Wild About Texas – November, 2008

Eastern redcedars, Juniperus virginiana, and dwarf yaupon hollies, Ilex vomitoria ‘Nana’ (in foreground). Photo by Andrea DeLong-Amaya.

Texas sage, Leucophyllum frutescens. Photo by Andy and Sally Wasowski.

Barbados Cherry, Malphighia glabra. Photo by Paul Cox.

Spineless prickly pear, Opuntia ellisiana. Photo by Joe Marcus.

Autumn sage, Salvia gregggii. Photo by Benny Simpson.

Hedges soften noise from adjacent properties, provide privacy, guide pedestrian traffic, demarcate boundaries, act as living fences to keep dogs and children inside a yard, and can even be groomed into hedge mazes! 

What makes a good hedge? Typically we look for durable, carefree shrubs with dense evergreen foliage, often suitable for shaping. Sometimes hedges are sheared tidily, and plants must be suited to such relentless attention. Numerous native shrubs make fabulous natural-looking hedges, and it may seem inappropriate to trim them up. The plants listed below are malleable and take well to shearing, with the exception of spineless prickly pear, which is better shaped by selective pruning. Most listed are deer-resistant.

Yaupon holly, standard and dwarf (Ilex vomitoria) — Plants are either male or female, with females forming translucent red berries which are toxic to people (hence the species name vomitoria”). Dwarf yaupons stay much smaller than standards, and both take well to shearing, rivaling boxwoods. The fine texture of the small leaves makes yaupons ideal for hedging.

Ashe juniper (Juniperus ashei) — Although a common source of insidious allergens, junipers offer dark, even foliage, superb for garden backdrops and sound insulation.

Eastern redcedar (Juniperus virginiana) — See above information for ashe juniper. Eastern redcedars are more upright than ashe junipers, and some selections naturally take on a columnar form.

Cenizo, Texas sage (Leucophyllum frutescens) —  A strong contrast to shadowy dark green plants, cenizo has a hoary glow. ‘Green Cloud’ is a variety with greener foliage that retains a hint of ashiness. Fast growth, extreme drought tolerance, and lavender summer blossoms are other strong features.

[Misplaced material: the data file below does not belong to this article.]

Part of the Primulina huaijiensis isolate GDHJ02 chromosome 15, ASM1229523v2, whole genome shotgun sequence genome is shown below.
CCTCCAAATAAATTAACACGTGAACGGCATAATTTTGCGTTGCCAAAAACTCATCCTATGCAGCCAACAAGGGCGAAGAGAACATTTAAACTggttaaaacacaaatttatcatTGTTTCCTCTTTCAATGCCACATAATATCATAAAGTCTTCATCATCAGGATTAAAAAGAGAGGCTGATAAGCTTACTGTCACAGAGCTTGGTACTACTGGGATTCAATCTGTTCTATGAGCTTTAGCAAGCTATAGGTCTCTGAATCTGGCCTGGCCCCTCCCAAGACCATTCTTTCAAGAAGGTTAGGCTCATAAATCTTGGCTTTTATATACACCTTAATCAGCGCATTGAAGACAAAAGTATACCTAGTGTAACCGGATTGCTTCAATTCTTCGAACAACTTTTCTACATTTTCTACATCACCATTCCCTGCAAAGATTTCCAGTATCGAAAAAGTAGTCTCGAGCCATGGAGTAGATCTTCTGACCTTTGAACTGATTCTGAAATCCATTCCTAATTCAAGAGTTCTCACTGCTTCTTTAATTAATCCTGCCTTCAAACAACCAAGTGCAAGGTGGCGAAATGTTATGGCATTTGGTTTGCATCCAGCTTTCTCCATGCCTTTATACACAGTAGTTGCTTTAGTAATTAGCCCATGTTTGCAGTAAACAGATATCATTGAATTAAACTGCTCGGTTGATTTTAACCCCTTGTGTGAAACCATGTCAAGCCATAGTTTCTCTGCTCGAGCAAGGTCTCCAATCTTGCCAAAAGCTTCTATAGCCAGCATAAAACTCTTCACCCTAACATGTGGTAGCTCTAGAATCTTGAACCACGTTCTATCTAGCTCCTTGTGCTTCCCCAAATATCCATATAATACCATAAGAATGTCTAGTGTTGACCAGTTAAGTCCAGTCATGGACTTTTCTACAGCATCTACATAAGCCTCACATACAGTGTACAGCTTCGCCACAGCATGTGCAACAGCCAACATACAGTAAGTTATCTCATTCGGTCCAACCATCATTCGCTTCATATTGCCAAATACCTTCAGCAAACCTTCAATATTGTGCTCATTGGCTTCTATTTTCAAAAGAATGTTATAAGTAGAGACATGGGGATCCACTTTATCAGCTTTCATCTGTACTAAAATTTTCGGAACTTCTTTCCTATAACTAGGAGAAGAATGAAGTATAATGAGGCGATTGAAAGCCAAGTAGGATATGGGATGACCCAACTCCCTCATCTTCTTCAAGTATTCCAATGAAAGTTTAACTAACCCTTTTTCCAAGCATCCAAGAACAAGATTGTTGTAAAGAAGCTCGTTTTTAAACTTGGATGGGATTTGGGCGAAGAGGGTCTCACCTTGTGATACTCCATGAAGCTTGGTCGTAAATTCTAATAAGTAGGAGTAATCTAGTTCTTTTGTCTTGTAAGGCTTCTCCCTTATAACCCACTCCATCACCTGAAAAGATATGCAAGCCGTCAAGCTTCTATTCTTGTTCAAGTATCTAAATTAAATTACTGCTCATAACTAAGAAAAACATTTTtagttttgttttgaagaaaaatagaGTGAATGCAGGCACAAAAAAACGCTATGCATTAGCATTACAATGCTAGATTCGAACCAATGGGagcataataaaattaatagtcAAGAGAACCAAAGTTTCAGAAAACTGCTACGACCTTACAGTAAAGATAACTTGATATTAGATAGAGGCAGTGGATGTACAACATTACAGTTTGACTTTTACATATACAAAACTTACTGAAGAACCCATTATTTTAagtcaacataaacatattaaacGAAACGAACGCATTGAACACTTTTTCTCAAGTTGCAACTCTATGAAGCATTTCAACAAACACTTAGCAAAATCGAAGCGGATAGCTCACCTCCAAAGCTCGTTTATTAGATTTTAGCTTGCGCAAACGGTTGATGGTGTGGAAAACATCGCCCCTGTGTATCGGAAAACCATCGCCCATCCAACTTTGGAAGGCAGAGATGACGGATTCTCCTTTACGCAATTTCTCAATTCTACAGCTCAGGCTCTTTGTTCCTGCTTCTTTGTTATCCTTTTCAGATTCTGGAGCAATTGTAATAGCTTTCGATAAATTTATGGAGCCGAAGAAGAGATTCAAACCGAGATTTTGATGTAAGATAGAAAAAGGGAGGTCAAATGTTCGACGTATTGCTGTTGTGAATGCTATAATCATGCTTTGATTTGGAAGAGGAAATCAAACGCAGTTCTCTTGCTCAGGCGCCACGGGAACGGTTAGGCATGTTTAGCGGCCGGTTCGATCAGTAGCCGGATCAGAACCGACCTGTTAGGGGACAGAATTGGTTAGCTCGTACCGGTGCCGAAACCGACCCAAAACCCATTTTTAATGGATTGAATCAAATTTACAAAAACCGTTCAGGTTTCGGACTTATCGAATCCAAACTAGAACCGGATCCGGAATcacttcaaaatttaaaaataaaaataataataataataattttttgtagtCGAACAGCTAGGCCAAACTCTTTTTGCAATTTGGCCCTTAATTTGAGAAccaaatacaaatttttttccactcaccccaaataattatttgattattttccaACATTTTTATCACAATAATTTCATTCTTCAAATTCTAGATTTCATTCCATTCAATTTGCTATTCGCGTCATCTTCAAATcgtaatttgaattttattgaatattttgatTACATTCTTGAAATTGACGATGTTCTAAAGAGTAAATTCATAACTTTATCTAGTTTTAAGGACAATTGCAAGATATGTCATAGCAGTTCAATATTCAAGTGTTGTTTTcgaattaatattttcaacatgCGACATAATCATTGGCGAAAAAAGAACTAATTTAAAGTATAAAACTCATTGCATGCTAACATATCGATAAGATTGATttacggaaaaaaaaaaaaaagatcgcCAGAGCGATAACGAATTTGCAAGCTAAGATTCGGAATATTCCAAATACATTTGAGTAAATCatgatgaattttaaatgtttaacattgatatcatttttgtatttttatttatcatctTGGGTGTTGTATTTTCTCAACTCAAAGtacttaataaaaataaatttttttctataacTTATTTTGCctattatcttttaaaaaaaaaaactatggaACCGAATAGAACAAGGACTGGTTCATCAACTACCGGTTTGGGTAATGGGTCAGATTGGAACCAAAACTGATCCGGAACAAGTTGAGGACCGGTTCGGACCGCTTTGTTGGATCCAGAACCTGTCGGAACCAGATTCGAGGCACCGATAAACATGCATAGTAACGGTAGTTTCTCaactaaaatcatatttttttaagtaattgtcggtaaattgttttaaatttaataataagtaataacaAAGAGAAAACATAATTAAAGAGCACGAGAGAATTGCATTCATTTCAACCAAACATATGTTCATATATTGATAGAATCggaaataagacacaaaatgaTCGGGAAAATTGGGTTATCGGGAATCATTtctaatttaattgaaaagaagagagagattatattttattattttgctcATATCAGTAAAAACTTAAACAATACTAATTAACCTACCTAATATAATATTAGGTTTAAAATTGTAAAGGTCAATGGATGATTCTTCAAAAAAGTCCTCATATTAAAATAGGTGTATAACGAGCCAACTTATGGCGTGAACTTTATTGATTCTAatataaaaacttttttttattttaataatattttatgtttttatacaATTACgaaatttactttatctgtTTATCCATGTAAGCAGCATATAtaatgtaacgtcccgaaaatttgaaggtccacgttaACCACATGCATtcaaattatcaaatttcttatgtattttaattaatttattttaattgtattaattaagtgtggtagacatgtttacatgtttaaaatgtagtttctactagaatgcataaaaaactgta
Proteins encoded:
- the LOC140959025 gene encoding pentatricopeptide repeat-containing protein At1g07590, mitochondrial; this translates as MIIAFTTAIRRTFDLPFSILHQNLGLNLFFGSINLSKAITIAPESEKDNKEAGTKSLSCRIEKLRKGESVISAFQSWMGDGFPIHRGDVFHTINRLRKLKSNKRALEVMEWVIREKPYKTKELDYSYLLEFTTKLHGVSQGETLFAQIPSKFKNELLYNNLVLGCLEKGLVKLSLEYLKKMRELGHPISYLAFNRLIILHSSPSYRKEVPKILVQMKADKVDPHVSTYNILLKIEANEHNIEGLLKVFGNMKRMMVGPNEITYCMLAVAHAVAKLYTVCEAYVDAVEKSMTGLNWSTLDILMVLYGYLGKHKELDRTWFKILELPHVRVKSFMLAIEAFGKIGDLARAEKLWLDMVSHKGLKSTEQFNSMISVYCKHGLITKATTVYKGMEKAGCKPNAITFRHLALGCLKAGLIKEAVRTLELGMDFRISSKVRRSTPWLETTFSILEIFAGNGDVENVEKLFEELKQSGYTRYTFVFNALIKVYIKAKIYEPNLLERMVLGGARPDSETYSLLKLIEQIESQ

Agarita (Mahonia trifoliolata) — Agarita is a prickly option for just the right spot. Honey-scented flowers in early spring are followed by sweet, edible red berries. Most gardeners wouldn’t consider shearing this plant, but it does surprisingly well kept tight and is exceptionally xeric.

Barbados cherry, standard and weeping (Malphighia glabra) — Both types may be sheared, but the weeping shape of the latter will be lost. Attractive flowers and fruit appear from late spring through frost. Not reliably evergreen in the colder parts of the state.

Wax myrtle, standard and dwarf (Morella cerifera) — The dense, fragrant, dark green foliage makes a great hedge. Plants sucker occasionally, forming a thicket over time.

Spineless prickly pear (Opuntia ellisiana) — A non-traditional option for a barrier, prickly pears offer a sculptural quality to the landscape, with no supplemental irrigation required.

Autumn sage, cherry sage (Salvia greggii) — If you are looking for copious flowers on a small evergreen shrub, cherry sage is a strong candidate. The plants perform best when cut back in late winter or early spring to new growth, removing old, woody branches.

Skeleton-leaf goldeneye (Viguiera stenoloba) — Evergreen native of the western part of the state, this goldeneye is also very forgiving of dry conditions. Strongest flowering occurs in the fall, when shrubs are enveloped in saffron-colored daisies.

For more information about Texas native plants, visit the Wildflower Center’s website at: www.wildflower.org.

About the author:  Andrea DeLong-Amaya is the director of horticulture at the Lady Bird Johnson Wildflower Center in Austin.

Posted by Neil Sperry
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